Overnight Tech: IRS looking at Facebook | Cruz rallies troops in internet fight | Facebook Live views of police shooting top 3.7M

LEDE: The Internal Revenue Service for the past three years has been investigating Facebook's transfer of billions of dollars worth of properties to Ireland.

The investigation was revealed in a lawsuit the government filed this week, asking the court to force the social media giant to hand over documents related to the probe. The IRS said that budget constraints and foot dragging by Facebook delayed the investigation.

ADVERTISEMENT
The ongoing probe is aimed at finding out whether Facebook lawyers in 2010 lowballed the value of its online platform and international user base when it transferred the rights to that property to its holding company in Ireland, a popular tax destination for U.S. tech companies.

The IRS review is ongoing, but Facebook pushed back on an early government finding that lawyers had undervalued the transferred property by billions of dollars. In a statement Thursday, Facebook said it complies with all "rules and regulations."

'LIMITED WINDOW' IN INTERNET DOMAIN FIGHT: Sen. Ted CruzRafael (Ted) Edward CruzDebbie Wasserman Schultz marks 10 years as breast cancer survivor Foreign agent registration is no magical shield against Russian propaganda Let Trump be Trump and he'll sail through 2020 MORE (R-Texas) issued a call to action on Thursday for supporters to oppose the government's planned handoff of oversight over the internet domain name system. Cruz said Congress has a "limited window" to stop it this year and that "Congress doesn't have to sit by and let this happen."

FREEDOM CAUCUS ENDORSES: Cruz announced that the House Freedom Caucus on Thursday formally endorsed his legislation, which would require the approval of Congress before the transition goes forward.

Please send your tips, comments and stray observations to David McCabe (dmccabe@thehill.com) and Mario Trujillo (mtrujillo@thehill.com) and follow us on Twitter: @dmccabe@_mariotrujillo and @HilliconValley.

KAMALA HARRIS BACKS FCC PRIVACY PLAN: The office of California Attorney General Kamala Harris, who is running to succeed Barbara BoxerBarbara Levy BoxerBarbara Boxer recounts harassment on Capitol Hill: ‘The entire audience started laughing’ 100 years of the Blue Slip courtesy Four more lawmakers say they’ve been sexually harassed by colleagues in Congress MORE (D-Calif.) in the Senate, backed Federal Communications Commission Chair Tom Wheeler's privacy proposal for broadband providers in comments on Wednesday. "The current 'notice and choice' privacy regime too often has resulted in unnoticeable notices and illusory choices," an official in her office said. "In going beyond that regime, the proposed rule for broadband internet access providers (commonly known as ISPs) will better meet consumers' needs." New York Attorney General Eric Schneiderman's office previously backed the proposal, which would place greater restrictions on broadband providers.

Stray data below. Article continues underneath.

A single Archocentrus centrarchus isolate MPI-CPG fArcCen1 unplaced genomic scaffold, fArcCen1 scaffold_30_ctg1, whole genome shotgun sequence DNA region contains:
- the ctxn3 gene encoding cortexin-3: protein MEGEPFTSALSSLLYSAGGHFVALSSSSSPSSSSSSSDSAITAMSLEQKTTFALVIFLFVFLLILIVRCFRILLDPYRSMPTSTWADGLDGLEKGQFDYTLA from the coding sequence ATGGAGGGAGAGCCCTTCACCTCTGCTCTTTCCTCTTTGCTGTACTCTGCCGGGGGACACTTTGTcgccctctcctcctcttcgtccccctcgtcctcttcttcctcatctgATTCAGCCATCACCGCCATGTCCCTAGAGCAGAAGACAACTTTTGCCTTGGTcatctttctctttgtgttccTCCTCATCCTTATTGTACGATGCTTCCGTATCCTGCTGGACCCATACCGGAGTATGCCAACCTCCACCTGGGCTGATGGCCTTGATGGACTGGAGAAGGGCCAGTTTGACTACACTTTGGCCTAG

FACEBOOK LIVE VIEWS OF POLICE SHOOTING NEAR TOP 3.7M: A video of the aftermath of the shooting of Minnesota man Philando Castile has been viewed more than 3.7 million times, USA Today reports. The live video was filmed by Castile's girlfriend after he had been shot. The officer's shooting of Castile is the latest to draw attention to police shootings involving black men. The video briefly disappeared from Facebook, but the site quickly restored it with a warning that its content was graphic. The company cited a technical glitch as the reason it disappeared from the service.

TINDER, FOR GETTING A NEW JOB: In lighter fare, Bumble, a Tinder-esque dating app that requires women to send the first message, is expanding into professional network-building. The company will use the same swipe-right mechanic that has become a hallmark of it and similar applications. The new feature puts it into conflict with LinkedIn, which has become the professional social network of choice. Time has the story.

 

IN CASE YOU MISSED IT:

A top Senate Republican took to the floor on Thursday to amplify his questions about whether Federal Communications Commission Chairman Tom Wheeler authorized a March leak about the commission's activities.

One-third of adults in the U.S. say they trust the news they get from social media, with 4 percent saying they trust it a lot, according to a new survey.

The Senate Commerce Committee will scrutinize the Federal Communications Commission's proposal for new privacy rules on broadband providers at a hearing next Tuesday.

Google and the technology industry more broadly have been accused of age discrimination, and the government is starting to take notice.

The House approved legislation early Thursday morning that includes a provision to create guidelines for prohibiting access to pornography on federal government computers.

The hacker who exposed Hillary ClintonHillary Diane Rodham ClintonGrassley blasts Democrats over unwillingness to probe Clinton GOP lawmakers cite new allegations of political bias in FBI Top intel Dem: Trump Jr. refused to answer questions about Trump Tower discussions with father MORE's use of a personal email account never gained access to her private server, FBI Director James Comey testified Thursday.